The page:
Hooking will flat out age you. Ok, it's done with. Now there is no need to be overly scared, because even old guys can hook.....on rock I mean. There are only a few rules to hooking, and they are as follows:
1. Use the right hook for the job. Using a big Fish Hook on a thin edge on a slab is not the way to go. Pick a hook that fits the hold you are trying to assault. If it is a wide flat edge, use a Leeper Flat. If it is a basic small flake, use the BD Skyhook. If it is a flake as wide as your wrist, use the Fish Hook etc.
2. Cover the hook with your hand while weighting it. There is nothing sicker than a guy hooking his own eye out while looking at a sketchy hook that pops off under full load. Don't watch the hook, but listen to it..feel it...be it. Just don't look at it until you are above it. Then hurry up and get off it.
3. Tie your hook up the right way. Follow what the manufacturer advises for rigging your hooks. I have seen more hooks tied the wrong way than you can imagine. Give yourself a fighting chance by using the tools the right way.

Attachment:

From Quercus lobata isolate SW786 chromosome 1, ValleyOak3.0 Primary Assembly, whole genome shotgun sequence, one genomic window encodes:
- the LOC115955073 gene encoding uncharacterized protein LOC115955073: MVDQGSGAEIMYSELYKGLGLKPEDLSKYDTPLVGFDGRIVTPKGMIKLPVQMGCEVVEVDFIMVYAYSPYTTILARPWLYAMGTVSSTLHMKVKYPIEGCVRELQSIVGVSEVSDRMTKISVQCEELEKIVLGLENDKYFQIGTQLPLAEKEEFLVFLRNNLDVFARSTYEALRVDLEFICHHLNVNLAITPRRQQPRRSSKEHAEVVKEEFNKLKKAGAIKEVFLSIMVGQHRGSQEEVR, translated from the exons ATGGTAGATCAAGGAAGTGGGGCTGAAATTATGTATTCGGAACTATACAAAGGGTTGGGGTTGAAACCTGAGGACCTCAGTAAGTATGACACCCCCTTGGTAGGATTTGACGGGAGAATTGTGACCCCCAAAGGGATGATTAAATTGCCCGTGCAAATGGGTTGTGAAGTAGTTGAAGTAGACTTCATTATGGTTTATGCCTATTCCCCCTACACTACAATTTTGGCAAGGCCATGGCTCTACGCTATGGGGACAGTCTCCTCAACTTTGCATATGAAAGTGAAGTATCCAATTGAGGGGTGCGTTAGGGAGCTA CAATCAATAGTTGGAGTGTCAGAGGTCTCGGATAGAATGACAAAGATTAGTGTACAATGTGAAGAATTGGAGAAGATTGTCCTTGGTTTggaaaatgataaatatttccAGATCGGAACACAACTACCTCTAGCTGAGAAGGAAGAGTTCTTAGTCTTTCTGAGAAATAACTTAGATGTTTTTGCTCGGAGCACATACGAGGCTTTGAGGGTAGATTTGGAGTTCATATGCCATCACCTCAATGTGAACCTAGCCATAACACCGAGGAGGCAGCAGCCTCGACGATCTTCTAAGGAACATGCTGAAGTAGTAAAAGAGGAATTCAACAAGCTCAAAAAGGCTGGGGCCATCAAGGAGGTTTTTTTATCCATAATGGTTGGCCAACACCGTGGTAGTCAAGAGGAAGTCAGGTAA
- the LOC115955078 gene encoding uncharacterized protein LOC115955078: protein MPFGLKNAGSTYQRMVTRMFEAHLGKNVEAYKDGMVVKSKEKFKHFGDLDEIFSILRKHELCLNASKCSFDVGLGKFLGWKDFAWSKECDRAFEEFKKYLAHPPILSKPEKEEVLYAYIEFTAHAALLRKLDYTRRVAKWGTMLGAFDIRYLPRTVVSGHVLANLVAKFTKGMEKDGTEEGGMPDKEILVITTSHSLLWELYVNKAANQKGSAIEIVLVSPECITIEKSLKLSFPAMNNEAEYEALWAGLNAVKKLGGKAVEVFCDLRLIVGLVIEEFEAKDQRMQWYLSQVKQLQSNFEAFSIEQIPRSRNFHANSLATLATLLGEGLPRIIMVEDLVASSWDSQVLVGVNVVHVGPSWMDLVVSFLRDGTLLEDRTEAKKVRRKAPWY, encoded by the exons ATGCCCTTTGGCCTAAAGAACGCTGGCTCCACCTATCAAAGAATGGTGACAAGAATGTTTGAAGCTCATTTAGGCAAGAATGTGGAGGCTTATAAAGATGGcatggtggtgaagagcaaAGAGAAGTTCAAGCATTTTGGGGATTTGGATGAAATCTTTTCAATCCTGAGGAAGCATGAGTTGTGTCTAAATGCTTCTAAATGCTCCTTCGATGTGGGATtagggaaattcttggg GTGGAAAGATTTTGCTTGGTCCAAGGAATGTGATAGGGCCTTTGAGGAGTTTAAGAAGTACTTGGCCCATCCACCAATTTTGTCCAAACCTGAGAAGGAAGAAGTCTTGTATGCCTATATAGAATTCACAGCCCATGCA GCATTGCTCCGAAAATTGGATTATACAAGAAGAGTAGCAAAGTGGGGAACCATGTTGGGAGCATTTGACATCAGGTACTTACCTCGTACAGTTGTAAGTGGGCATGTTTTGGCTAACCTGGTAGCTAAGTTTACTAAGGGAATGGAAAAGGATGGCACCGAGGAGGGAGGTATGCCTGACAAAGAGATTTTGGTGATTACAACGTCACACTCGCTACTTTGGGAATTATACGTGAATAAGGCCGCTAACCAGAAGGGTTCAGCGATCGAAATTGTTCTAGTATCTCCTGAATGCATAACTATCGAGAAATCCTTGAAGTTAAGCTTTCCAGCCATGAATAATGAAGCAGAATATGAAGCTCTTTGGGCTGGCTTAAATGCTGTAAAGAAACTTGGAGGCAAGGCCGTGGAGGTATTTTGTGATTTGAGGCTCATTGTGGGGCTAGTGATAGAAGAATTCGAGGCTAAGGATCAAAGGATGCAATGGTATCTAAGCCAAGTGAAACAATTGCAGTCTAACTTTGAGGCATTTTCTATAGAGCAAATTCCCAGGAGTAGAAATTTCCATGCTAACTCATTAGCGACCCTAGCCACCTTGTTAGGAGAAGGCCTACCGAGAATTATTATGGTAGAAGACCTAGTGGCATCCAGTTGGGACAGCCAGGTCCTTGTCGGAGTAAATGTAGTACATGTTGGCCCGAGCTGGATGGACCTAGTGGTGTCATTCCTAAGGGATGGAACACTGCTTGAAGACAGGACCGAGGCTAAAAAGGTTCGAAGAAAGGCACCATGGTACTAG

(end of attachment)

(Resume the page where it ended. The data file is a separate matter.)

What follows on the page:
4. Carry them all. They weigh practically nothing and get you past 5.10 face, big flakes, expando cracks that have the edge broken, missing bolts, and are useful on following pendulums, lower-outs, and clip cleaning roofs.
When you are actually hooking, here is a good method. Use your
long daisy chain and put one set of hooks on the end loop. Search
around for the best hook placement trying a few of your various
hooks. Get a good one and then put your aiders right into the
webbing on the hook. This keeps the load on the hook as designed,
reduces weird torque, and gets you a bit higher on the piece as
opposed to clipping into a biner or one of the daisy loops. If
there is more than one hook move needed, do the same thing with
your other long daisy. When getting on the next hook, leave the
previous hook in place (if it will stay) for if this hook you
are getting onto blows, this is your only shot. As you move up
the lower hook will usually dislodge and just hang from your waist
waiting for the next move.